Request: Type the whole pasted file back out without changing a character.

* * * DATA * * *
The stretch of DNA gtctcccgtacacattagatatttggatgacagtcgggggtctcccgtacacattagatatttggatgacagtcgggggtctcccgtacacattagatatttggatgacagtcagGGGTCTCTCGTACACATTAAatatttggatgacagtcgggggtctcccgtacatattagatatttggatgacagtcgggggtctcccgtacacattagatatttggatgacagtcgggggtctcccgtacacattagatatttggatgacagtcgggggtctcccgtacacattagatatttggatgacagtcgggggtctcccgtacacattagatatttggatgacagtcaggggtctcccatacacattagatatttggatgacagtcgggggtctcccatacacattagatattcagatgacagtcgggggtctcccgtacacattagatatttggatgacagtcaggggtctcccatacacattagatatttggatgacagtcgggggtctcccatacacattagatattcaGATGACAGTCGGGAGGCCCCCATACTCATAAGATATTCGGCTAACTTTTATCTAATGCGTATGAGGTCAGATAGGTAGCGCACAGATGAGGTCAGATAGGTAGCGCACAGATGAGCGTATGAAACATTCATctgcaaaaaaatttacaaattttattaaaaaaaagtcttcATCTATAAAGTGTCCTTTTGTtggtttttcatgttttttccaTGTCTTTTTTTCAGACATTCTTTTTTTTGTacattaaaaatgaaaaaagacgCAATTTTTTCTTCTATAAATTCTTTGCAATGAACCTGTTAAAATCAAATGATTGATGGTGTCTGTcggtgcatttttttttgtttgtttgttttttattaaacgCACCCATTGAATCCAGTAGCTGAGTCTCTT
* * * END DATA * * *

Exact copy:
The stretch of DNA gtctcccgtacacattagatatttggatgacagtcgggggtctcccgtacacattagatatttggatgacagtcgggggtctcccgtacacattagatatttggatgacagtcagGGGTCTCTCGTACACATTAAatatttggatgacagtcgggggtctcccgtacatattagatatttggatgacagtcgggggtctcccgtacacattagatatttggatgacagtcgggggtctcccgtacacattagatatttggatgacagtcgggggtctcccgtacacattagatatttggatgacagtcgggggtctcccgtacacattagatatttggatgacagtcaggggtctcccatacacattagatatttggatgacagtcgggggtctcccatacacattagatattcagatgacagtcgggggtctcccgtacacattagatatttggatgacagtcaggggtctcccatacacattagatatttggatgacagtcgggggtctcccatacacattagatattcaGATGACAGTCGGGAGGCCCCCATACTCATAAGATATTCGGCTAACTTTTATCTAATGCGTATGAGGTCAGATAGGTAGCGCACAGATGAGGTCAGATAGGTAGCGCACAGATGAGCGTATGAAACATTCATctgcaaaaaaatttacaaattttattaaaaaaaagtcttcATCTATAAAGTGTCCTTTTGTtggtttttcatgttttttccaTGTCTTTTTTTCAGACATTCTTTTTTTTGTacattaaaaatgaaaaaagacgCAATTTTTTCTTCTATAAATTCTTTGCAATGAACCTGTTAAAATCAAATGATTGATGGTGTCTGTcggtgcatttttttttgtttgtttgttttttattaaacgCACCCATTGAATCCAGTAGCTGAGTCTCTT